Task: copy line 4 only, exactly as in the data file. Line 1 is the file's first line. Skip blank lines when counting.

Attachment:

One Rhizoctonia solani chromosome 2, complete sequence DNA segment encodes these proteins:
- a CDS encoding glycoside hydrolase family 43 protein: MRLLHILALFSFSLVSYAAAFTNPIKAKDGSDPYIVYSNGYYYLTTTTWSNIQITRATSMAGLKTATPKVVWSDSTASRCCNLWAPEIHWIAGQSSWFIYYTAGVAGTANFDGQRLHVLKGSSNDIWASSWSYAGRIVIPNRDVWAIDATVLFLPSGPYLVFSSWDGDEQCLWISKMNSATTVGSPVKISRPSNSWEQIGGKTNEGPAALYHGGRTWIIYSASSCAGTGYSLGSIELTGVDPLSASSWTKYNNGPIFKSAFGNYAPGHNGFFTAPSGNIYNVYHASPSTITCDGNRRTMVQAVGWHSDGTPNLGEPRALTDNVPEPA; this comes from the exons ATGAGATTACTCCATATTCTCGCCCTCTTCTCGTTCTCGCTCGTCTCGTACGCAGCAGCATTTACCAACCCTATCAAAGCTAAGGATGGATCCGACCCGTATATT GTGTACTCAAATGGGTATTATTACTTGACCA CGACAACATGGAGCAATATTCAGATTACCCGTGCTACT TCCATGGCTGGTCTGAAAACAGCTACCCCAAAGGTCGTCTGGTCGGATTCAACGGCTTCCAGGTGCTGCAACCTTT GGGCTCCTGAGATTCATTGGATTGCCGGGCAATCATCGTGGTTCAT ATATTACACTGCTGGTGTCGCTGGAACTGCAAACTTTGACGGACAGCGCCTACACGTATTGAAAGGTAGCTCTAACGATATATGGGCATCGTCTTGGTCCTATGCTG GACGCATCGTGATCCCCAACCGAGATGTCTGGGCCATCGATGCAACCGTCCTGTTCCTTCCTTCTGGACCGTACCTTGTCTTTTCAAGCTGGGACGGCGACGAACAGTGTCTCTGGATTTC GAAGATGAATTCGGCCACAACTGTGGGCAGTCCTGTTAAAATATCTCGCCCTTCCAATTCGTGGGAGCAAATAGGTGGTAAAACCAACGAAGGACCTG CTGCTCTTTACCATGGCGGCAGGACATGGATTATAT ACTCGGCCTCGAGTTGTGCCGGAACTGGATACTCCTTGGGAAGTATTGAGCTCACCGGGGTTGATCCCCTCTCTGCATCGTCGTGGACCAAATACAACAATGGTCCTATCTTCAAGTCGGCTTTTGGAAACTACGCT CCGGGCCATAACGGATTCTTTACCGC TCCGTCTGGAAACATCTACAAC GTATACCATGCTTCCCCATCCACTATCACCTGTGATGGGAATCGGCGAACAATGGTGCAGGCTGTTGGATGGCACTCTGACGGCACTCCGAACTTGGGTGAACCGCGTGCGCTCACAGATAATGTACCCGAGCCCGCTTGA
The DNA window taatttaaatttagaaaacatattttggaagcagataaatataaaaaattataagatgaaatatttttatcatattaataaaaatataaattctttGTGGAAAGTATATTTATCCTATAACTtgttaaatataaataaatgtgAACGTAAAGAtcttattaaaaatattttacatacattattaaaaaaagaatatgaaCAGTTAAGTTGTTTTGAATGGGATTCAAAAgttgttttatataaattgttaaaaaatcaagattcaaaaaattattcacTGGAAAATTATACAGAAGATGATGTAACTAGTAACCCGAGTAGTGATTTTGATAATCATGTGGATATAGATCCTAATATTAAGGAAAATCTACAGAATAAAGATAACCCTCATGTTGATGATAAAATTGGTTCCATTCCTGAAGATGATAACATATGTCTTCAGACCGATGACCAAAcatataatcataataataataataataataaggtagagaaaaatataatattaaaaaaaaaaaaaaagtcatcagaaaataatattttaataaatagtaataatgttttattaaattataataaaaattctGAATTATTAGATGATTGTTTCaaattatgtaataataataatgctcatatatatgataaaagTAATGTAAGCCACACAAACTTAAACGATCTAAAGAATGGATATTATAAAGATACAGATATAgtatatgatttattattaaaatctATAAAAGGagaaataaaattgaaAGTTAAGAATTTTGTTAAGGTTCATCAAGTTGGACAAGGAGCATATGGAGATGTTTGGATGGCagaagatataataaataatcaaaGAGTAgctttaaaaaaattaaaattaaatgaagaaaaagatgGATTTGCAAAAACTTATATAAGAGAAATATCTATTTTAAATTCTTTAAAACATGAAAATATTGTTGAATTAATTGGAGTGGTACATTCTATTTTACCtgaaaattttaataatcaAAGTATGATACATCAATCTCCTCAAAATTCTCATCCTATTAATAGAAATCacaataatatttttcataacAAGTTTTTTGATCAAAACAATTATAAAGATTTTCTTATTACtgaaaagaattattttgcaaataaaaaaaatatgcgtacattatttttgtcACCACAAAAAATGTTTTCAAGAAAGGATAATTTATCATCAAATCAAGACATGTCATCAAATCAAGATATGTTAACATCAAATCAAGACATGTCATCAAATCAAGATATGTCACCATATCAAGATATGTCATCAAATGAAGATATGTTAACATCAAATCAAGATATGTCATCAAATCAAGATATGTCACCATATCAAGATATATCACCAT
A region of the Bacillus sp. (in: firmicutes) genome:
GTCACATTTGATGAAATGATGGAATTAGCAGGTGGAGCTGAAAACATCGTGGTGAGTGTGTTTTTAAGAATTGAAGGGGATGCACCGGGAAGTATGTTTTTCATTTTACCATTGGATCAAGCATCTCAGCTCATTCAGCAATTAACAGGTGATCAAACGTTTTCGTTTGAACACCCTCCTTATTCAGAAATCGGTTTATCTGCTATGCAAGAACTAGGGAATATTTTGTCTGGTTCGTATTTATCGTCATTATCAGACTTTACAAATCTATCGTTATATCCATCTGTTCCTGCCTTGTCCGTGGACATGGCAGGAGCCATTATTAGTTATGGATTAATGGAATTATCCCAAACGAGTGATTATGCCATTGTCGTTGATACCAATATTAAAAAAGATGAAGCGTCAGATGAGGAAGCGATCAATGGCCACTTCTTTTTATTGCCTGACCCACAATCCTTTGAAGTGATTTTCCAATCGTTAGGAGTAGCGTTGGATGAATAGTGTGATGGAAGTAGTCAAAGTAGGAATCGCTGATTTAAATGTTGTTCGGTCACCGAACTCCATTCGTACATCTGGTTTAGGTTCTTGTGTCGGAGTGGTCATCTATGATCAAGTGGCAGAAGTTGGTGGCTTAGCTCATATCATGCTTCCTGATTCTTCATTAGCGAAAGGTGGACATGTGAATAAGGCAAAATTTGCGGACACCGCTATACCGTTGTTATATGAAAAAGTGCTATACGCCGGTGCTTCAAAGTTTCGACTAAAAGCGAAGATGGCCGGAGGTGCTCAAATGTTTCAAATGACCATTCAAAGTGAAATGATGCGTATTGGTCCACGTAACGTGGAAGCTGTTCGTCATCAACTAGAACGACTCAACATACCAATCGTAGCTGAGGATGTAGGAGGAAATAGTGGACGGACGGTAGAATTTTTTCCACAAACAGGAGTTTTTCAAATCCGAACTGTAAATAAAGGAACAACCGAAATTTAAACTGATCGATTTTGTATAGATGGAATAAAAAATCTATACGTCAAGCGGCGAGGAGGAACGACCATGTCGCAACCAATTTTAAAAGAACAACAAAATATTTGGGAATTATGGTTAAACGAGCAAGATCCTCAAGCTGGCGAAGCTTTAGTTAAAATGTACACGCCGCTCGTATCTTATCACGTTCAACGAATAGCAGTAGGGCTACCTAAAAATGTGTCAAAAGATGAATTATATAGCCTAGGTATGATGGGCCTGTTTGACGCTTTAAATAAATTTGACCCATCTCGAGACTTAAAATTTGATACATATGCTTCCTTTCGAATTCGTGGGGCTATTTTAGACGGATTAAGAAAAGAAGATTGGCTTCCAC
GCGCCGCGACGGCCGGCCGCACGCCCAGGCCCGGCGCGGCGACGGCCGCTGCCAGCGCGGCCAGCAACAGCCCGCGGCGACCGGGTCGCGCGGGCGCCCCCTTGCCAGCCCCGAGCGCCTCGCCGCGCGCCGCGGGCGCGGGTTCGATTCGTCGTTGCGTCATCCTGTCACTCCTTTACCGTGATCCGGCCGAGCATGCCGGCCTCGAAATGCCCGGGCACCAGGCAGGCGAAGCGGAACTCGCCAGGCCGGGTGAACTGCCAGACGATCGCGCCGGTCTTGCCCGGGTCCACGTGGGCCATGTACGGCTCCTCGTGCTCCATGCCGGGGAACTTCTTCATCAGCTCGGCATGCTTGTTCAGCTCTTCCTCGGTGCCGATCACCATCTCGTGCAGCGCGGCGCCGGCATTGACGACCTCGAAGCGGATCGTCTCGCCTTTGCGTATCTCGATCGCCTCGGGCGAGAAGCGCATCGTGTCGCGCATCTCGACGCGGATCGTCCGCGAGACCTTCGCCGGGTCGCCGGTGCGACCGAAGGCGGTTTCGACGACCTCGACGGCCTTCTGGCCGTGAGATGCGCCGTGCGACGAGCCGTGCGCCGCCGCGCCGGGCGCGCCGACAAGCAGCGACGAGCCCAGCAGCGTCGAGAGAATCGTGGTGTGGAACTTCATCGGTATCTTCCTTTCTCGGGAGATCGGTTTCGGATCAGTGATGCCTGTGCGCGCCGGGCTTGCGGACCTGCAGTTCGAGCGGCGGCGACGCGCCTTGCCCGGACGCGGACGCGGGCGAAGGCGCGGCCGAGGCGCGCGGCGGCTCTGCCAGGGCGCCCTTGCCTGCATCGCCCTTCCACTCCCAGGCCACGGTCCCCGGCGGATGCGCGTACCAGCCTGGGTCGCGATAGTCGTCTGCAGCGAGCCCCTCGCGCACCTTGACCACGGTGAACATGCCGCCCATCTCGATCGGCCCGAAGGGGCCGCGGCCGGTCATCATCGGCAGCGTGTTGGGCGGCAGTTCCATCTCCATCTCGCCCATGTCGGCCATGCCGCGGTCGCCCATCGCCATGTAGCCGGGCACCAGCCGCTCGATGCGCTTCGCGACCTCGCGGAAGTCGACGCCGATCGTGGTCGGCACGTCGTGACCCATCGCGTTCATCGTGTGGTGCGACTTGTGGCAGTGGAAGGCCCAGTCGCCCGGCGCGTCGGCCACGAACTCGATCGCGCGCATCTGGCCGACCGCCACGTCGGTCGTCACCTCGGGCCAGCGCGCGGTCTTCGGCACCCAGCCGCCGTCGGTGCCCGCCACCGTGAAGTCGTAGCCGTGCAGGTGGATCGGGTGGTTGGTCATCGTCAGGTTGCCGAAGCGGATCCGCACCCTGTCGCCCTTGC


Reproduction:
A region of the Bacillus sp. (in: firmicutes) genome: